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Does glove use increase the risk of infection?6th of October 2014
The use of gloves in the healthcare sector can increase the risk of infection to patients if used inappropriately, according to new research.
And medical staff need to examine their motives for wearing gloves in order to protect themselves and improve patient safety.
According to an article in Nursing Times, the use of gloves was first recommended following the emergence of HIV and the understanding that it could be transmitted via infected blood.
However, recent surveys have found that some medical staff wear gloves in order to save time and avoid the need for hand hygiene. Gloves may also be worn to meet patients’ own hygiene expectations.
One study showed that gloves were worn on 17 per cent of occasions where the risk of contact with bodily fluids was minimal, and not worn on 21 per cent of occasions where the risk of contact was high. And research has shown that when put on too soon or taken off too late, gloves may actually facilitate cross-contamination.
According to studies, gloves are commonly put on outside patients’ rooms or at glove dispensers in bays rather than at the bedside. As a result, curtains and other equipment may be touched with gloved hands before patient contact.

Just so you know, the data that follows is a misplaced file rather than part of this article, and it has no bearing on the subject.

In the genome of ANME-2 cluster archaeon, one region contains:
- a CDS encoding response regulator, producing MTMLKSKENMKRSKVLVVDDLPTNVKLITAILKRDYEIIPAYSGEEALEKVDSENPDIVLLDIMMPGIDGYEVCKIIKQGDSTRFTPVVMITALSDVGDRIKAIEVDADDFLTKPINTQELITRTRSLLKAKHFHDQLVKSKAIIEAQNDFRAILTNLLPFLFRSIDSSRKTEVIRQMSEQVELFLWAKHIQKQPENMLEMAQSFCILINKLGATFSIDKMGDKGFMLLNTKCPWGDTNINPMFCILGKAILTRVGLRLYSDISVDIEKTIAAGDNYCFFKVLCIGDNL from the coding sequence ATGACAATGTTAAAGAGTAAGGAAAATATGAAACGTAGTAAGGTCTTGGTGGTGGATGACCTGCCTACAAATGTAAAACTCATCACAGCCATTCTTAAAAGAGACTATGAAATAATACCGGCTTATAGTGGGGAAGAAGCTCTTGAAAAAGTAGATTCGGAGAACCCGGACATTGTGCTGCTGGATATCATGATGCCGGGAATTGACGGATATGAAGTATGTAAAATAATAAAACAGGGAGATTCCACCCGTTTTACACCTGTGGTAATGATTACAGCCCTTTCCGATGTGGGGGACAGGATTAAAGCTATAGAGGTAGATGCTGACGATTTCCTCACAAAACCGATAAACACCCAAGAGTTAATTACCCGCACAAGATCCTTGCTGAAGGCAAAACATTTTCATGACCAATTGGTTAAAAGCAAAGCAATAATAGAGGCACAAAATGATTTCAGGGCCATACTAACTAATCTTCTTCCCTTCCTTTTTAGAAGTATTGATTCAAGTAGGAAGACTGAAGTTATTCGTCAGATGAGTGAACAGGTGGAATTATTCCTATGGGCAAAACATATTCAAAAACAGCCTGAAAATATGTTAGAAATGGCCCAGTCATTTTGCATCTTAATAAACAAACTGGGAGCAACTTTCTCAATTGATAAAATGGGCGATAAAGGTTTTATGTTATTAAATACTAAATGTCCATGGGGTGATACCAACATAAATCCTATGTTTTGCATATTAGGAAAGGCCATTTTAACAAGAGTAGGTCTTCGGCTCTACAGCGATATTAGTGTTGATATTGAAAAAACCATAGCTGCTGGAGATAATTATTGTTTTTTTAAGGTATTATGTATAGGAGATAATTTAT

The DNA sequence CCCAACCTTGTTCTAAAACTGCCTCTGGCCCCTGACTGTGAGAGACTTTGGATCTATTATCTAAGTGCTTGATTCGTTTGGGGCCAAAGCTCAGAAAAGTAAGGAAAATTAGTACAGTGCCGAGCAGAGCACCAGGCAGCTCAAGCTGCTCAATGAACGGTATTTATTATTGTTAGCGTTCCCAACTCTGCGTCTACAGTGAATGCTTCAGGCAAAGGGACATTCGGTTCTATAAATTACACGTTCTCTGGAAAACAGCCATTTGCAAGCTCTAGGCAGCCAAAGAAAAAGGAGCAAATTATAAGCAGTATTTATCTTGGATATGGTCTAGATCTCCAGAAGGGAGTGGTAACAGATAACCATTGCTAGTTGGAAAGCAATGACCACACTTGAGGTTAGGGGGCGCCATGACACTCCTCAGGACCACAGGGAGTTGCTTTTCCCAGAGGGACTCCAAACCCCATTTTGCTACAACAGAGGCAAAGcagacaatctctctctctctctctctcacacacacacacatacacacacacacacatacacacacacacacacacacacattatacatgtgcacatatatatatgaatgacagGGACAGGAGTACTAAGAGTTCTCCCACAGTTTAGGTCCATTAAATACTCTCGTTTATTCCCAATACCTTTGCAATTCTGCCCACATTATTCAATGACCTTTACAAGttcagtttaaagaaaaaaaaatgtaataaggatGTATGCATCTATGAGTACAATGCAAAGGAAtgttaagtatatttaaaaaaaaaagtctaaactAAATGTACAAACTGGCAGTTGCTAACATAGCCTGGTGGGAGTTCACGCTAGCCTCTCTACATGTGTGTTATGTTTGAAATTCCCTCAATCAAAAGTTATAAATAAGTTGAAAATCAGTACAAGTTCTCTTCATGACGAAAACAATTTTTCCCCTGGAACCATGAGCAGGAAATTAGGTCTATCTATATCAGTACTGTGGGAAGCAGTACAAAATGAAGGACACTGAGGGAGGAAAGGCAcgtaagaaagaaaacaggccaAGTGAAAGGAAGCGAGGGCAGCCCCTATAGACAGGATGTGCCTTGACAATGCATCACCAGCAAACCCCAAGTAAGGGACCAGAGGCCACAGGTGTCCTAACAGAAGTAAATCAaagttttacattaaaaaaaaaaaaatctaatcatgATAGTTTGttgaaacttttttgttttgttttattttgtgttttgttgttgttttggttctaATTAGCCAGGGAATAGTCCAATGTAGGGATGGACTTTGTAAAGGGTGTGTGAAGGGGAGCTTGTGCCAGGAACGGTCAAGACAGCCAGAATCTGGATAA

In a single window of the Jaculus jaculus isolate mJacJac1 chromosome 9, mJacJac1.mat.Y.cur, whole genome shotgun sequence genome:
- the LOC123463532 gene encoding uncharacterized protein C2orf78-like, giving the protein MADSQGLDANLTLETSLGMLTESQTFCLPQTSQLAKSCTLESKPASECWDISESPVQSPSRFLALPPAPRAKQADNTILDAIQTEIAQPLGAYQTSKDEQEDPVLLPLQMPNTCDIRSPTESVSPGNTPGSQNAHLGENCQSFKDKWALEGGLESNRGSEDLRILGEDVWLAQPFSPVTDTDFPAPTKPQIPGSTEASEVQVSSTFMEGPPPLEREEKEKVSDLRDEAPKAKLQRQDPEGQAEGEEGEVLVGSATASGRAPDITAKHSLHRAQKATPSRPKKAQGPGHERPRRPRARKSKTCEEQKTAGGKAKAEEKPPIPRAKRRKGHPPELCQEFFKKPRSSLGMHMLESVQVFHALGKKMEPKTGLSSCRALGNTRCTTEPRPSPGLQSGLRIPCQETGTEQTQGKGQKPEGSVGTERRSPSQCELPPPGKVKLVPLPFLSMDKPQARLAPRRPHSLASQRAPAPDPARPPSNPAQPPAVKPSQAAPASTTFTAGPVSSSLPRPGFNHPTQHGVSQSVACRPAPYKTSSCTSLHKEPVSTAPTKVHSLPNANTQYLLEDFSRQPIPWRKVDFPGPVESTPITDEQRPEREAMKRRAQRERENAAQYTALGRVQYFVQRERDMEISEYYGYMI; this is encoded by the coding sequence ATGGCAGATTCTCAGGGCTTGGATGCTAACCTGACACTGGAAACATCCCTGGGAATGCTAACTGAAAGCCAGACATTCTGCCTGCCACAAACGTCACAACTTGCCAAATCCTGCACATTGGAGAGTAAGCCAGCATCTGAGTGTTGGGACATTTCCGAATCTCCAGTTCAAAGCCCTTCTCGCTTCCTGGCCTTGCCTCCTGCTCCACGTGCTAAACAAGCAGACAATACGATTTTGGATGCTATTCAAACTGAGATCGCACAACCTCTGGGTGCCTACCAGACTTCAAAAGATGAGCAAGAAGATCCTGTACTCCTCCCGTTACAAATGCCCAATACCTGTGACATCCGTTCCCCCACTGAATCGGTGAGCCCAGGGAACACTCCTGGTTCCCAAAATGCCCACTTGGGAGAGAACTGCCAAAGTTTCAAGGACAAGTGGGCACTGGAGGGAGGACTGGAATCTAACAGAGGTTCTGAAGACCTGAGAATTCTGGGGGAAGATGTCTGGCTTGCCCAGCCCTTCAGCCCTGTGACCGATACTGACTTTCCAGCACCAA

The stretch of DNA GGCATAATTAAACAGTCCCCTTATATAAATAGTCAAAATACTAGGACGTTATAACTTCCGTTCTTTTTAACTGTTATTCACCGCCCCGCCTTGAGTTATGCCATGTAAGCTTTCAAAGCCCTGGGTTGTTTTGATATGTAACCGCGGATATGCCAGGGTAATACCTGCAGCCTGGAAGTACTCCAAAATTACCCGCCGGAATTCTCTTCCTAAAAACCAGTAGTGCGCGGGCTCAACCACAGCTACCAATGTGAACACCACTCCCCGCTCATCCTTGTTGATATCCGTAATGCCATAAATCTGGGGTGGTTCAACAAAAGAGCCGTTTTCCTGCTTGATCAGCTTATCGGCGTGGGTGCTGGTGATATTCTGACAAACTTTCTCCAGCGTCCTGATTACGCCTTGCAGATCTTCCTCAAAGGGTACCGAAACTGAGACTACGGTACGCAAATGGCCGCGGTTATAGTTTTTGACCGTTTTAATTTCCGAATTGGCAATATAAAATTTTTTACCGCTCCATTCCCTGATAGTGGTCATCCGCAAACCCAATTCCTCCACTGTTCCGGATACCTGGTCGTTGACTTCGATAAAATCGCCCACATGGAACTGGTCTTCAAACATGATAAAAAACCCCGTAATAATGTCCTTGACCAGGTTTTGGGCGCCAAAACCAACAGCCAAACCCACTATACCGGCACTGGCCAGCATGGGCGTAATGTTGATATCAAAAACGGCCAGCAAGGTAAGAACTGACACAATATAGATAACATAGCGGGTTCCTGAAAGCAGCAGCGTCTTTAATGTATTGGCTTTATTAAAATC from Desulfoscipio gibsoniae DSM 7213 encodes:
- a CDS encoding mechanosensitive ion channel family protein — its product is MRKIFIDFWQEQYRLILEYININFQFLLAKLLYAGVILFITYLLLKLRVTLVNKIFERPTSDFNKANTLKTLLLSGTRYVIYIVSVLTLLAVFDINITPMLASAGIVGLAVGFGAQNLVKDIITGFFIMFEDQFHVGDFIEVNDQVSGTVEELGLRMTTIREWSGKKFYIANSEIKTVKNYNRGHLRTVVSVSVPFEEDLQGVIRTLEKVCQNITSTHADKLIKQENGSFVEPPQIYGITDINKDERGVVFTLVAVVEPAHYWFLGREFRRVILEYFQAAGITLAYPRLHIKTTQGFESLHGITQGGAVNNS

The gloves may also become contaminated following contact with the patient, and if they are not removed immediately can lead to cross-contamination with other surfaces.
“It is possible that strong messages in recent years about the risks of infection in healthcare may have increased health professionals’ perceived need to protect themselves,” say medical experts.
“However, the emerging evidence about glove use suggests this could be a high-risk strategy since it is likely to increase the triggers for using gloves - and decrease the focus on the critical points for glove removal and hand hygiene.”